Life found in the upper atmosphere, maybe it is from outer space?

A team of Uk scientists believe that they've discovered organisms in earth’s environment that originally come from outer space.

As demanding as that may be to believe, Professor Milton Wainwright, the team’s chief, insists that this is certainly the case.

The team, out of the University of Sheffield, discovered the little organisms (misleadingly referred to as ‘bugs’ by a great deal of overeager journalists) living on a research balloon that was sent 16.7 miles into our atmosphere through last month’s Perseids meteor shower.

Reported by Professor Wainwright, the microscopic creatures couldn’t have been passed into the stratosphere with the balloon. He said, "Many people will imagine that these biological particles must have just drifted up into the stratosphere from Earth, but it’s usually accepted a particle of the volume found cannot be lifted from Earth to heights of, for instance, 27km. The only identified exception is by a violent volcanic eruption, none of those occurred within 3 years of their sampling trip."

Wainwright maintains that the only salient conclusion is that organisms originated from space. He went on to say that “life just isn't restricted to the planet and it nearly definitely did not originate here”

However, not everyone is so convinced. Dr. Seth Shostak, senior astronomer with the SETI (Search for Extra Terrestrial Intelligence) project remarked, “I’m very skeptical. This claim may be made beforehand, and dismissed as terrestrial contamination." The team responds to this by saying that they were thorough as they readied the hot-air balloon before the experiments began.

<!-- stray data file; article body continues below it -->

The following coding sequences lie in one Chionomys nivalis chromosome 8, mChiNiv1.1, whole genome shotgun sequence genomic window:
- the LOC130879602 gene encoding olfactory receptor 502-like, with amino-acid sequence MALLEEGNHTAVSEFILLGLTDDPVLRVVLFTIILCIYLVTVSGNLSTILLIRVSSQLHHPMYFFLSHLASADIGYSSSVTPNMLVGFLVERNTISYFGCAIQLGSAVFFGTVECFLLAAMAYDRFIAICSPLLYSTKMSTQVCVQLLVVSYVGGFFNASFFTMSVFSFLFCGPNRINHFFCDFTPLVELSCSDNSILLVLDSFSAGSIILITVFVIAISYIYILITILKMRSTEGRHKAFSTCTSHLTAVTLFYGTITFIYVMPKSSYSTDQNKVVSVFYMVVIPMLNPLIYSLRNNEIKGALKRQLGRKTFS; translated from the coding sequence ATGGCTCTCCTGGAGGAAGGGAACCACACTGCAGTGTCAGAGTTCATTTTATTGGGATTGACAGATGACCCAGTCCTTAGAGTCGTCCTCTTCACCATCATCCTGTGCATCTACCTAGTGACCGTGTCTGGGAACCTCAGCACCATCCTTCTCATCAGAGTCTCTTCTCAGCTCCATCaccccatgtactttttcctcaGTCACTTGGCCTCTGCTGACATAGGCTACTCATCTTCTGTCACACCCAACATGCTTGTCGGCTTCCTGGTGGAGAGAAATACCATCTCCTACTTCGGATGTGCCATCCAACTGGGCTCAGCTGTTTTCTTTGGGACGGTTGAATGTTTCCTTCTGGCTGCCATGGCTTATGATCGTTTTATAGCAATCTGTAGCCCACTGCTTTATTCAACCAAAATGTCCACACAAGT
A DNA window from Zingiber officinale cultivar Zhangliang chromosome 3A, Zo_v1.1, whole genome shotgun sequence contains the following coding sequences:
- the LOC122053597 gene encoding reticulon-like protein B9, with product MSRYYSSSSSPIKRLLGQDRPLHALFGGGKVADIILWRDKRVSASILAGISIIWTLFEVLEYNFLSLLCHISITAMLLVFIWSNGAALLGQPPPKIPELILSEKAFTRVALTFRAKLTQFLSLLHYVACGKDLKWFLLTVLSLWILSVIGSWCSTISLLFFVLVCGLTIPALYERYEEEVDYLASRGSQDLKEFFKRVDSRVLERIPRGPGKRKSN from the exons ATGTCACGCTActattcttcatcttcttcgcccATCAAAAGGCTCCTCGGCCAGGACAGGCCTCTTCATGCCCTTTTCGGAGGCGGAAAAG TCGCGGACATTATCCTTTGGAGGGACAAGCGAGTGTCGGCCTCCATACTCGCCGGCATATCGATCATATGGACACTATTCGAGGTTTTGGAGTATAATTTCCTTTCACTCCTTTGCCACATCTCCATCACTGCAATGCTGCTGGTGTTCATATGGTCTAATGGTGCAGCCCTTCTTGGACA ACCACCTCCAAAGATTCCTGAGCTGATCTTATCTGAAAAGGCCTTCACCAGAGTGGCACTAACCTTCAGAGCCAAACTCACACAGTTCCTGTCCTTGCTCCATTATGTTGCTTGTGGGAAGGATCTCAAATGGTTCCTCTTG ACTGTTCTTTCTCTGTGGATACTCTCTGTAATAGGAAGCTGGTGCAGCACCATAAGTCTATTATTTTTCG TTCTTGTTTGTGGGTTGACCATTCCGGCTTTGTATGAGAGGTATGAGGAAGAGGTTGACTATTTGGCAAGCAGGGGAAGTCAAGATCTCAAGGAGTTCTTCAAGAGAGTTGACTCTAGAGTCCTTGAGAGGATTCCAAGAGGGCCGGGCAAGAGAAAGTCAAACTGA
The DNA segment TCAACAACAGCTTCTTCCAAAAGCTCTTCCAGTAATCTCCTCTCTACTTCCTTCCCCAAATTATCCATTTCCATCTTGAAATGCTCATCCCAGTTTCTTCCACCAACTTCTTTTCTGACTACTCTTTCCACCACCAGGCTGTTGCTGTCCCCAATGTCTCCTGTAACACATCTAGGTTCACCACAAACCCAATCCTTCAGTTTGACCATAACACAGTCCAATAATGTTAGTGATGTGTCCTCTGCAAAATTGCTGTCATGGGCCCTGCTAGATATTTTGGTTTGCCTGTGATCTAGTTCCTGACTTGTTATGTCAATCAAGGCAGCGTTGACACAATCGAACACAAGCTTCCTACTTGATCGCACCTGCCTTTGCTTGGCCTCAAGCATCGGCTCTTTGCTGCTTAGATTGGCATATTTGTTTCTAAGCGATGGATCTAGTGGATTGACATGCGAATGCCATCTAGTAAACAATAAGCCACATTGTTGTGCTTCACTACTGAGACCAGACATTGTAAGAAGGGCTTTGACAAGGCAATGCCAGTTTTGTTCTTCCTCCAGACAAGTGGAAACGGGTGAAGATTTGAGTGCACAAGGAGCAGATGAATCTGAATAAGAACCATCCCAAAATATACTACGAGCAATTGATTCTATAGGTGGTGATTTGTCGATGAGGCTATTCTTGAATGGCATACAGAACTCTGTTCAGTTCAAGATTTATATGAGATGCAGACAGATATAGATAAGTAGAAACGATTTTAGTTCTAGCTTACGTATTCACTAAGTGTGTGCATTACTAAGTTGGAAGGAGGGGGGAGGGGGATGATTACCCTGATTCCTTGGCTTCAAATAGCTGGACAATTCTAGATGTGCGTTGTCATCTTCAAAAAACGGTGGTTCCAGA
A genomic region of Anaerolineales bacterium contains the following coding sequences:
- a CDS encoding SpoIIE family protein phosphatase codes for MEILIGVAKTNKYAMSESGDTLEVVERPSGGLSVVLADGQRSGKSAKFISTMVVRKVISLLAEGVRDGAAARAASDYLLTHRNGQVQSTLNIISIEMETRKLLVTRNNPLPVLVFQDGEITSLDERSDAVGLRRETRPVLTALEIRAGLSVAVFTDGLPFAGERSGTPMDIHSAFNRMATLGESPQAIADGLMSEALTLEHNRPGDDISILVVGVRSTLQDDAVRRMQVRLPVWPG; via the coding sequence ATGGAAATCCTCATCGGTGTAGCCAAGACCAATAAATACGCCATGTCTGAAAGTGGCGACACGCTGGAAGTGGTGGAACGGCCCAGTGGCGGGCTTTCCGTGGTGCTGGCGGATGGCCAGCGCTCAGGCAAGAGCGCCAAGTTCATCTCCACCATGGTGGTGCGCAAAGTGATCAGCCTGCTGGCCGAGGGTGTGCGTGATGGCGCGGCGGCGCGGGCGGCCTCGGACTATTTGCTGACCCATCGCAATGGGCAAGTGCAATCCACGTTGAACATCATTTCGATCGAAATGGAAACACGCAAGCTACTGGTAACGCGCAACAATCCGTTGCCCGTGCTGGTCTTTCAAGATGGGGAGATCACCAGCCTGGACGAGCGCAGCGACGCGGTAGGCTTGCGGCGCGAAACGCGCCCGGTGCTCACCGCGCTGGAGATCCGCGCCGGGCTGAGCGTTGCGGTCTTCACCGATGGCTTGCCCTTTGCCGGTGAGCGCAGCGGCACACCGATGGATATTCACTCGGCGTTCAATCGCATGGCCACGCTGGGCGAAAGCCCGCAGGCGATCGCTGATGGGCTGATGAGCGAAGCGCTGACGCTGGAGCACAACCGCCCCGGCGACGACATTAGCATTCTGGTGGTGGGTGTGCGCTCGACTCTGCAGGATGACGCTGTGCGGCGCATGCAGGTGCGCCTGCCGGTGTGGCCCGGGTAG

Yet, they do acknowledge that there might be an unidentified reason for those organisms to achieve such altitudes. It must also be renowned that microbal organisms discovered in the 1980’s and 1990’s and called ‘extremophiles’ stunned the scientific community by living in environments that might instantly kill the majority of life on earth.

These creatures have always been observed living deep under Glacial ice and even 1900 feet below the sea floor. In March of that year, Ronnie Glud, a biogeochemist in the Southern Danish University in Odense, Denmark was quoted as saying "In the most secluded, harsh areas, it is possible to actually have higher activity than their surroundings," which "You can find microbes all over the place - they're exceptionally adaptable to conditions, and stay alive where they're," so this indicates more plausible that either the team is in error, or that this is simply another case of microscopic life showing up in an extraordinary place.

In addition, it is not the very first time this unique team has come under fire for stating such claims, either. Back in January of this year, astrobiologist Dr. Chandra Wickramasinghe reported that ‘fossils’ found inside a Sri Lankan meteorite were testimony of extraterrestrial life, an assertion that is commonly criticized by scientific community.

Other scientists have complained that there simply is not enough evidence to generate such a claim, as the theory this notable would need a sizable body of proof to confirm its validity.

What that says to the reporter is that microorganisms can live almost anyplace and it simply is not good science to jump to wild conclusions like aliens when a more plausible solution is most certainly present. Science should not be subject to such wild leaps of fancy. Imagination is a superb aid to science, but it really isn't a science in and of itself. Unfortunately, Dr. Wainwright and his team appear to be seeing what they need to see.

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